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Background on Eye Disease

PAIN (vascular Permeability, Angiogenesis, Inflammation and Neurodegeneration) are pathological hallmarks of eye diseases that culminate in blindness. The discovery and development of safe and efficacious drugs modulating these processes will significantly improve the quality of life of patients with these diseases, will reduce the associated economic burden, and enhance pharmaceutical R&D in Europe.

Angiogenesis results in the growth of new blood vessels also known as neovascularization (Ferrara and Kerberl 2005).  Diabetic Retinopathy (DR) is the most common cause of blindness in people of working age in Western society and likely to increase as the population ages (Frank 2004).  Type 1 and 2 diabetics develop DR characterized by retinalneovascularisation.

Diabetes Overview from Sean Kirwan on Vimeo.

Diabetic Retinopathy (International) from Sean Kirwan on Vimeo.

Age-related Macular Degeneration (AMD) is a leading cause of vision loss in people aged >50 (Jageret al 2008).  90% of vision loss in AMD arises in the “wet” form, characterised by choroidal neovascularisation.  These neovascular diseases result in significant socio-economic burden on the patient and state.  Current therapies include laser treatment and anti-VEGFs (Zhang et al 2012).  Photodynamic therapy (PDT) uses a low energy laser beam directed onto target vessels to activate a light-sensitive chemical, destroying leaky vessels.  Multiple treatments are usually required and PDT cannot restore lost vision.

This video explains how AMD affects the eye and causes gradual loss of central vision. (Developed by Sean Kirwan, UCD and ICON Firecrest)

Although VEGF antibodies or aptamers (e.g. Avastin) stop the development of leaky vessels, treatment requires regular visits to the clinic for drug injection into the eye (Swinneyand Anthony 2011).  Emerging therapies include anti-inflammatories (e.g. triamcinolone) and kinase inhibitors, (e. g.pazopanib) (Zhang et al 2012).  The current treatments are economically unsustainable and administered invasively.  From a patient’s perspective, replacement or refinement with cheaper or self-administered drugs is highly attractive.


Hallmarks of Diabetic Retinopathy. (Figure: modified from Emerald Coast Eye Institute and Wikimedia Commons)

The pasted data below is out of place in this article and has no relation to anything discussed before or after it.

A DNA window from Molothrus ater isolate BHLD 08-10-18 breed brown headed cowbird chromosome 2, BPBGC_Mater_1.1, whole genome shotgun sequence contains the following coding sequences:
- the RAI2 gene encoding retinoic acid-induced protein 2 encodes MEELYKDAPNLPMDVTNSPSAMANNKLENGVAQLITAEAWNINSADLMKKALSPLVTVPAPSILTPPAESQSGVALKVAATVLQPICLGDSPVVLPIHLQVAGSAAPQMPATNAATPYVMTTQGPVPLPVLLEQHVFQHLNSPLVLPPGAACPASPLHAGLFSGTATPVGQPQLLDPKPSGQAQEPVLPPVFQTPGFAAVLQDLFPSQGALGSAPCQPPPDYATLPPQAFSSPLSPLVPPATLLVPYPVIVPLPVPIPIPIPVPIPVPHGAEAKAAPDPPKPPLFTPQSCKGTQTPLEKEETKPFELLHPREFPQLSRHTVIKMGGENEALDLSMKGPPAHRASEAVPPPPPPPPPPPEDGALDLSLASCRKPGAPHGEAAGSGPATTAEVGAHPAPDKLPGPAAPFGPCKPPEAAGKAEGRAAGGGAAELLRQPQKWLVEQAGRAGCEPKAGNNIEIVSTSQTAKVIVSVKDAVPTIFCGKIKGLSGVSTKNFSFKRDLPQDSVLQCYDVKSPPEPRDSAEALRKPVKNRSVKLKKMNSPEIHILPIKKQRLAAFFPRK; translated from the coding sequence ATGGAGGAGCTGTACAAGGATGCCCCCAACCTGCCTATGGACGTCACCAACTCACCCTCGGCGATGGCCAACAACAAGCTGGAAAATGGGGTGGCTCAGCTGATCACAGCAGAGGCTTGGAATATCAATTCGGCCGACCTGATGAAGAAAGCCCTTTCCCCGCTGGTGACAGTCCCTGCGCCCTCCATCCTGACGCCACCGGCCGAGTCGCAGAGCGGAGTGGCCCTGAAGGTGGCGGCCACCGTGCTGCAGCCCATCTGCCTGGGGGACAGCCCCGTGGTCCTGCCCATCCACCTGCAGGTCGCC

Diabetic macular oedema (DMO) arising from Retinal Vascular Permeability (RVP) is the leading cause of moderate to severe vision loss in diabetics (Klein 2007).  Whilst glycaemic and blood pressure control are beneficial, effective treatments for DMO remain an unmet clinical need.  Laser photocoagulation and intravitreal antibodies to VEGF are only effective in around 50% of DMO patients.  Again, these treatments are highly invasive and place a huge burden on both patients and health care resources. Development of an orally available therapeutic for DMO would have an enormous impact.  Since DMO is a chronic disease, systemic inhibition of anti-VEGF is not a viable approach.  Consequently, a growing R&D focus is on VEGF-independent interventions.  

In the anterior eye, opacity (due to ulceration, scarring or corneal stem cell deficiency),  inflammation   and/orneovascularisation of the cornea can result in blindness (Williams et al 2013).  A severe situation is the rejection of ocular tissues transplanted to reconstruct an ocular surface.  This transplant type has a failure rate of >40% due to severe basal inflammation in the host tissue. Current treatments address tissue repair, but not the out-of-control inflammation that perpetuates a destructive vicious cycle.  In addition, defective tissue repair can lead toneovascularisation.  Thus, novel inhibitors of corneal vascularisation and inflammation, preferably by eyedrop delivery, will enhance patient compliance and treatment.

CORNEA INJURED BY CHEMICAL BURNT WHICH HAS DEVELOPED OPACITY AND NEOVASCULARISATION. AUTHOR: SECKER, G.A., AND DANIELS, J.T. Cornea Injured by Chemical Burn which has Developed Opacity & Neovascularisation. Author: Secker, G.A., and Daniels, J.T., Limbal Epithelial Stem Cells of the Cornea (June 30, 2009), Stembook (through Wikimedia Commons).

 In the eye, neurodegeneration of photoreceptors or inner retinal neurons, and atrophy of the retinal pigment epithelium (RPE) or cornea, are hallmarks of AMD, DR or CI and of other significant forms of blindness including retinitis pigmentosa and glaucoma (Zhang et al 2012). Numerous factors have been reported to protect ocular cells from death including growth factors (e.g. CNTF), histone deacetylase inhibitors (e.g. valproic acid) and serotonin receptor agonists (e.g. AL-8309A) which are in clinical trial.  However, safe and effective compounds have not been clinically developed to date and thus there is an unmet clinical need for oculoprotective drugs.